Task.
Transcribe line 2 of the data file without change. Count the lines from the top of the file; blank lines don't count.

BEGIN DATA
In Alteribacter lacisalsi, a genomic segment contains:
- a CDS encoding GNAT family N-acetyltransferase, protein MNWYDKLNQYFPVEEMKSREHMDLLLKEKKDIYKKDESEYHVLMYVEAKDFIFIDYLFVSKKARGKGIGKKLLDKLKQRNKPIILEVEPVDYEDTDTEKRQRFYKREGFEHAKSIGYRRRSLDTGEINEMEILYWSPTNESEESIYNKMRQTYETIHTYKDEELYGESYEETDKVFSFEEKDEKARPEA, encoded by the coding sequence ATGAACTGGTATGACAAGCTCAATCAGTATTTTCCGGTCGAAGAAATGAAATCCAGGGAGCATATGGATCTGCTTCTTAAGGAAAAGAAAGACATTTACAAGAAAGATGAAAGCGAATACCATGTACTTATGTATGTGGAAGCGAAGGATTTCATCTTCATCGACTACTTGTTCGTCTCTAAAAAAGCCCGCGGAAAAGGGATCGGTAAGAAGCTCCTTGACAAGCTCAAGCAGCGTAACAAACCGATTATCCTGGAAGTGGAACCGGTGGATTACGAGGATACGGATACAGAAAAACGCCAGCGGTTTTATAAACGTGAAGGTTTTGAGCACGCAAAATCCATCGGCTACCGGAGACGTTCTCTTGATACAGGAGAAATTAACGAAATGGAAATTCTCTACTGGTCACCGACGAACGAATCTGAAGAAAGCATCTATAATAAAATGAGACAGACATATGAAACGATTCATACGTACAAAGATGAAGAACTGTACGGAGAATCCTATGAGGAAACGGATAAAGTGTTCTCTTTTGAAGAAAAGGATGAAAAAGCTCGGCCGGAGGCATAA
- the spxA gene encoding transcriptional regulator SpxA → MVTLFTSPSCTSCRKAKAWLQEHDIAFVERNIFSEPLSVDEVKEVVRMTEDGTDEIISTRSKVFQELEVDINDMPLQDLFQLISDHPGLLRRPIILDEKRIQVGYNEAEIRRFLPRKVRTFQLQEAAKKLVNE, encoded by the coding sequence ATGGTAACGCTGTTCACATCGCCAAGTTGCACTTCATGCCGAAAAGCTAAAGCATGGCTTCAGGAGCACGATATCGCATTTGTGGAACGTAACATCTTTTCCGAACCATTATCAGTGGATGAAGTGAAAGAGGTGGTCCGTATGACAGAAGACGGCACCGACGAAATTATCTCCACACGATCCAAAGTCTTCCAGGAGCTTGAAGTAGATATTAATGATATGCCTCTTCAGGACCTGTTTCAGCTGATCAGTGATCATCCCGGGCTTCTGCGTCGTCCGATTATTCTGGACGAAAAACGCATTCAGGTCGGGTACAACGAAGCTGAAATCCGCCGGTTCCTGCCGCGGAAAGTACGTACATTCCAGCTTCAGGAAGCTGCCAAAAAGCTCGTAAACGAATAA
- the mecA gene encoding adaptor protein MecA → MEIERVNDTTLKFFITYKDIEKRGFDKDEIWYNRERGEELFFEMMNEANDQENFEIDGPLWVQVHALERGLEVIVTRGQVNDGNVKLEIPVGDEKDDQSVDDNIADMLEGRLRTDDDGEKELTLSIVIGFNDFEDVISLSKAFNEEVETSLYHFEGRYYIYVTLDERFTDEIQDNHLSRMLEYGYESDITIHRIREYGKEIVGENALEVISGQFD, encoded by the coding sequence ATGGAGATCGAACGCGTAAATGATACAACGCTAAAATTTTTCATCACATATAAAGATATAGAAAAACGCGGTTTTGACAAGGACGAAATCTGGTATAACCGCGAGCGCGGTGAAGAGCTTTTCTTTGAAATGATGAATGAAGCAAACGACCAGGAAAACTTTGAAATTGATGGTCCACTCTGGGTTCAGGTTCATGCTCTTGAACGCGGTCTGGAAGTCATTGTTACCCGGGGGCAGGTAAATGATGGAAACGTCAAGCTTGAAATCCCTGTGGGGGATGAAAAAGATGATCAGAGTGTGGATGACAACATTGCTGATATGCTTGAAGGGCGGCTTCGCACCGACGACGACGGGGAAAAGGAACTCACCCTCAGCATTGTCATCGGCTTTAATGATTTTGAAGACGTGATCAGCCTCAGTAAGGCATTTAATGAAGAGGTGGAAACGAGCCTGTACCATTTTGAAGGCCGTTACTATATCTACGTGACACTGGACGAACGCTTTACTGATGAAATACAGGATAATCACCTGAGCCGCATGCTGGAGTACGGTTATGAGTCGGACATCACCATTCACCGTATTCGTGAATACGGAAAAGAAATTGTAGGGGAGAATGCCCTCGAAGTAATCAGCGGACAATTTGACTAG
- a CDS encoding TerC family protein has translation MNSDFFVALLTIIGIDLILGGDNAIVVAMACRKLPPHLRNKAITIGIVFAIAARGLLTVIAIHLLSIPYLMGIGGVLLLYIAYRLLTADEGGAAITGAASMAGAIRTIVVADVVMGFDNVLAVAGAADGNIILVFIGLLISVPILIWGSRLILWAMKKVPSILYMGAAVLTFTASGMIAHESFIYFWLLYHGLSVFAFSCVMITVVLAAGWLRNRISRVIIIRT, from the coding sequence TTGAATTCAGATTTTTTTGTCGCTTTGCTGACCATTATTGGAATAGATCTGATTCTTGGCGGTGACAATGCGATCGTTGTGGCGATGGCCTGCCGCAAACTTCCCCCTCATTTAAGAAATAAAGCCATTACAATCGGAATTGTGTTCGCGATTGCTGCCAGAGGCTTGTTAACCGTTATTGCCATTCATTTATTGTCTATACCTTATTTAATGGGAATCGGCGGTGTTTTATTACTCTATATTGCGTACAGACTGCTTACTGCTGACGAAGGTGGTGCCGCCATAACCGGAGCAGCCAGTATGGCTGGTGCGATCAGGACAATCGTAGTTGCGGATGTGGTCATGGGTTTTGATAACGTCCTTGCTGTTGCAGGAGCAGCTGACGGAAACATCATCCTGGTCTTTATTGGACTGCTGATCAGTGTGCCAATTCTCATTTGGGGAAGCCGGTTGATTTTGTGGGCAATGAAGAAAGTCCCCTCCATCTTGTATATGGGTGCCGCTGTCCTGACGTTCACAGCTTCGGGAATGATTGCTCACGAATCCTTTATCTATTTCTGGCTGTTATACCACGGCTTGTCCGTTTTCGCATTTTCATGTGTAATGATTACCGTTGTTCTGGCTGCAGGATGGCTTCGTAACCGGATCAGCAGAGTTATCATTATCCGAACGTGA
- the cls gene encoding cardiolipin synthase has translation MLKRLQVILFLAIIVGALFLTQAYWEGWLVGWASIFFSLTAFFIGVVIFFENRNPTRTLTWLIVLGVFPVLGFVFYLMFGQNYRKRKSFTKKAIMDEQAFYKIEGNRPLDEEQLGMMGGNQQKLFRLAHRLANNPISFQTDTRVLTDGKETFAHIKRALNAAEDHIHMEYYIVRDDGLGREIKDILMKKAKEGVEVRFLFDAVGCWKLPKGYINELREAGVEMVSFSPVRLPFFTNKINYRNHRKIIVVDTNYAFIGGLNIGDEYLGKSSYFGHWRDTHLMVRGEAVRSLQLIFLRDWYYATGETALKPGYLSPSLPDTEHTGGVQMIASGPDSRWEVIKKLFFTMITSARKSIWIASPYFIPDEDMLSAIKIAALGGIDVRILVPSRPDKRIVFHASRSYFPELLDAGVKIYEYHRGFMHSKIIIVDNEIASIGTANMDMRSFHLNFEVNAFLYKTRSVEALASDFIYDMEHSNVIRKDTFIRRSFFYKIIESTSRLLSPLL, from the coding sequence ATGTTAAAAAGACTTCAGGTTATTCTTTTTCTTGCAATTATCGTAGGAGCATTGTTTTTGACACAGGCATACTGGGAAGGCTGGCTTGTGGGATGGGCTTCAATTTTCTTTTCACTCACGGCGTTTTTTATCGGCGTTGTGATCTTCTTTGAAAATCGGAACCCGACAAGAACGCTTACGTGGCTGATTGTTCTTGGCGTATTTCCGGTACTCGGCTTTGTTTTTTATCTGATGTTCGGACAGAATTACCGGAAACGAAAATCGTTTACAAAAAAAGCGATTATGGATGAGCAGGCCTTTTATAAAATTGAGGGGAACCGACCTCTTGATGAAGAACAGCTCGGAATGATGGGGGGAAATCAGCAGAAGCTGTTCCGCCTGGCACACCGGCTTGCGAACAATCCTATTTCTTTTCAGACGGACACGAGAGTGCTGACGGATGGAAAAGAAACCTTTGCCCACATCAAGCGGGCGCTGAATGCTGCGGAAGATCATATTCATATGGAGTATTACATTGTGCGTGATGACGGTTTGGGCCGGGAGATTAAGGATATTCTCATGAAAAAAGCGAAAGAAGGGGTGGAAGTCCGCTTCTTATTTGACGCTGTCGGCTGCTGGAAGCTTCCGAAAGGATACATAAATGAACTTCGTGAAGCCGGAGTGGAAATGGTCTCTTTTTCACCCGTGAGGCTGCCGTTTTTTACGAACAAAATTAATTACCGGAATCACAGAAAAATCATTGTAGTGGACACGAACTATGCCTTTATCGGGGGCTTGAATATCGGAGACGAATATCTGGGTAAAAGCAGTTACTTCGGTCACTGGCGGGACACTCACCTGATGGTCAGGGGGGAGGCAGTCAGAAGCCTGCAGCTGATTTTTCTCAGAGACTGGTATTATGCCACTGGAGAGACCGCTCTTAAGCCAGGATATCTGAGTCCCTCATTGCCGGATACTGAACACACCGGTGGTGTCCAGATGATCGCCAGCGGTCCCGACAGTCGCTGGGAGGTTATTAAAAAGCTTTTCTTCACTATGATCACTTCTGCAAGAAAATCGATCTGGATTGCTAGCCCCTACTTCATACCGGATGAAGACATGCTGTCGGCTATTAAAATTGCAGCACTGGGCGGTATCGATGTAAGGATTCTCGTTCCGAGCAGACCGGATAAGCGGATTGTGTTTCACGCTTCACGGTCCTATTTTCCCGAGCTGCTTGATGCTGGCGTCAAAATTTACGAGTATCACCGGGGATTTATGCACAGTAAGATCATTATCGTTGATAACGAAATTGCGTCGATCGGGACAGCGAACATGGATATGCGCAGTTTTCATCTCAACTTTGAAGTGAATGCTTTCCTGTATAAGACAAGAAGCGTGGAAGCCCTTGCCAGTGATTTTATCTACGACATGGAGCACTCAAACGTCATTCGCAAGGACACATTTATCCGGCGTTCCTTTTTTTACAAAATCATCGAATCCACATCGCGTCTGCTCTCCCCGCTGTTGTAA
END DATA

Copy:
- a CDS encoding GNAT family N-acetyltransferase, protein MNWYDKLNQYFPVEEMKSREHMDLLLKEKKDIYKKDESEYHVLMYVEAKDFIFIDYLFVSKKARGKGIGKKLLDKLKQRNKPIILEVEPVDYEDTDTEKRQRFYKREGFEHAKSIGYRRRSLDTGEINEMEILYWSPTNESEESIYNKMRQTYETIHTYKDEELYGESYEETDKVFSFEEKDEKARPEA, encoded by the coding sequence ATGAACTGGTATGACAAGCTCAATCAGTATTTTCCGGTCGAAGAAATGAAATCCAGGGAGCATATGGATCTGCTTCTTAAGGAAAAGAAAGACATTTACAAGAAAGATGAAAGCGAATACCATGTACTTATGTATGTGGAAGCGAAGGATTTCATCTTCATCGACTACTTGTTCGTCTCTAAAAAAGCCCGCGGAAAAGGGATCGGTAAGAAGCTCCTTGACAAGCTCAAGCAGCGTAACAAACCGATTATCCTGGAAGTGGAACCGGTGGATTACGAGGATACGGATACAGAAAAACGCCAGCGGTTTTATAAACGTGAAGGTTTTGAGCACGCAAAATCCATCGGCTACCGGAGACGTTCTCTTGATACAGGAGAAATTAACGAAATGGAAATTCTCTACTGGTCACCGACGAACGAATCTGAAGAAAGCATCTATAATAAAATGAGACAGACATATGAAACGATTCATACGTACAAAGATGAAGAACTGTACGGAGAATCCTATGAGGAAACGGATAAAGTGTTCTCTTTTGAAGAAAAGGATGAAAAAGCTCGGCCGGAGGCATAA